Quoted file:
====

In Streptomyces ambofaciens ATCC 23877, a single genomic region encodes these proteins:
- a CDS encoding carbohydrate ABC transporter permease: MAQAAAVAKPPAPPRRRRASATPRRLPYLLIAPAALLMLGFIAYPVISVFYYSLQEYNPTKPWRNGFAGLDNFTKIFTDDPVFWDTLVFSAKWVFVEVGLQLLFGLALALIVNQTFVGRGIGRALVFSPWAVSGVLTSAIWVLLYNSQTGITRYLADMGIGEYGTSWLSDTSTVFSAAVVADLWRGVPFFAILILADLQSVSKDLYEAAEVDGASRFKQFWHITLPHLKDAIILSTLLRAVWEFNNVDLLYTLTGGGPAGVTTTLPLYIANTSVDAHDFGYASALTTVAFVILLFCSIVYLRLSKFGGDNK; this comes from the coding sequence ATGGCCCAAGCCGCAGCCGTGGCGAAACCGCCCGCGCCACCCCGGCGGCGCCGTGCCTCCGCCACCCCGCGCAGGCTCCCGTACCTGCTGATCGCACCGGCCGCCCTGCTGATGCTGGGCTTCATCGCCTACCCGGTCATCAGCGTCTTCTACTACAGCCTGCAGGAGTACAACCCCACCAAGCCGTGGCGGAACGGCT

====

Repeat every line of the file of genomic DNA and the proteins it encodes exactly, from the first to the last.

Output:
In Streptomyces ambofaciens ATCC 23877, a single genomic region encodes these proteins:
- a CDS encoding carbohydrate ABC transporter permease: MAQAAAVAKPPAPPRRRRASATPRRLPYLLIAPAALLMLGFIAYPVISVFYYSLQEYNPTKPWRNGFAGLDNFTKIFTDDPVFWDTLVFSAKWVFVEVGLQLLFGLALALIVNQTFVGRGIGRALVFSPWAVSGVLTSAIWVLLYNSQTGITRYLADMGIGEYGTSWLSDTSTVFSAAVVADLWRGVPFFAILILADLQSVSKDLYEAAEVDGASRFKQFWHITLPHLKDAIILSTLLRAVWEFNNVDLLYTLTGGGPAGVTTTLPLYIANTSVDAHDFGYASALTTVAFVILLFCSIVYLRLSKFGGDNK; this comes from the coding sequence ATGGCCCAAGCCGCAGCCGTGGCGAAACCGCCCGCGCCACCCCGGCGGCGCCGTGCCTCCGCCACCCCGCGCAGGCTCCCGTACCTGCTGATCGCACCGGCCGCCCTGCTGATGCTGGGCTTCATCGCCTACCCGGTCATCAGCGTCTTCTACTACAGCCTGCAGGAGTACAACCCCACCAAGCCGTGGCGGAACGGCT